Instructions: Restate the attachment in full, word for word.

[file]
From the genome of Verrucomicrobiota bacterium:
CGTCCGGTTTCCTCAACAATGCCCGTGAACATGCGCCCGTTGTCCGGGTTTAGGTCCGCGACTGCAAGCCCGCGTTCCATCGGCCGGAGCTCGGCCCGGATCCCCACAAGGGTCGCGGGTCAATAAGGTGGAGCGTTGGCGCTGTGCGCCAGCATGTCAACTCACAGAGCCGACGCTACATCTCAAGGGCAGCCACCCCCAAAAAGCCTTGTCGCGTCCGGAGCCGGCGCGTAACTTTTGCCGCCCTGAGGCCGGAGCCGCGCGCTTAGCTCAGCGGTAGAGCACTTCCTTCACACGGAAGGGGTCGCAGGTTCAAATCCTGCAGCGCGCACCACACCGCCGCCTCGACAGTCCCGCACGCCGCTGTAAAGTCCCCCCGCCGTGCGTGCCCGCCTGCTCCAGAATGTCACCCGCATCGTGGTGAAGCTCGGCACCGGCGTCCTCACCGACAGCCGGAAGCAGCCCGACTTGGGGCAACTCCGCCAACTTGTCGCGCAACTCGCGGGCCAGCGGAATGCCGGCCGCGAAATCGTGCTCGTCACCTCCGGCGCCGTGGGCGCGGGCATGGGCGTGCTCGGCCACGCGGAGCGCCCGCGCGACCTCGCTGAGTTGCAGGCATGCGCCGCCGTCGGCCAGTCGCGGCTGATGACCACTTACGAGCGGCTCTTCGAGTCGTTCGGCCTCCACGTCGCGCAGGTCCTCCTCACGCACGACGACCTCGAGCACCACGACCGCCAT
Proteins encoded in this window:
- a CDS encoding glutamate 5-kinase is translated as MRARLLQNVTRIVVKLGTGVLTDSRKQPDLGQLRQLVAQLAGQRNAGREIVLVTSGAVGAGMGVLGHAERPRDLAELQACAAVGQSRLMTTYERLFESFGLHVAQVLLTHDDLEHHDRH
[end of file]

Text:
From the genome of Verrucomicrobiota bacterium:
CGTCCGGTTTCCTCAACAATGCCCGTGAACATGCGCCCGTTGTCCGGGTTTAGGTCCGCGACTGCAAGCCCGCGTTCCATCGGCCGGAGCTCGGCCCGGATCCCCACAAGGGTCGCGGGTCAATAAGGTGGAGCGTTGGCGCTGTGCGCCAGCATGTCAACTCACAGAGCCGACGCTACATCTCAAGGGCAGCCACCCCCAAAAAGCCTTGTCGCGTCCGGAGCCGGCGCGTAACTTTTGCCGCCCTGAGGCCGGAGCCGCGCGCTTAGCTCAGCGGTAGAGCACTTCCTTCACACGGAAGGGGTCGCAGGTTCAAATCCTGCAGCGCGCACCACACCGCCGCCTCGACAGTCCCGCACGCCGCTGTAAAGTCCCCCCGCCGTGCGTGCCCGCCTGCTCCAGAATGTCACCCGCATCGTGGTGAAGCTCGGCACCGGCGTCCTCACCGACAGCCGGAAGCAGCCCGACTTGGGGCAACTCCGCCAACTTGTCGCGCAACTCGCGGGCCAGCGGAATGCCGGCCGCGAAATCGTGCTCGTCACCTCCGGCGCCGTGGGCGCGGGCATGGGCGTGCTCGGCCACGCGGAGCGCCCGCGCGACCTCGCTGAGTTGCAGGCATGCGCCGCCGTCGGCCAGTCGCGGCTGATGACCACTTACGAGCGGCTCTTCGAGTCGTTCGGCCTCCACGTCGCGCAGGTCCTCCTCACGCACGACGACCTCGAGCACCACGACCGCCAT
Proteins encoded in this window:
- a CDS encoding glutamate 5-kinase is translated as MRARLLQNVTRIVVKLGTGVLTDSRKQPDLGQLRQLVAQLAGQRNAGREIVLVTSGAVGAGMGVLGHAERPRDLAELQACAAVGQSRLMTTYERLFESFGLHVAQVLLTHDDLEHHDRH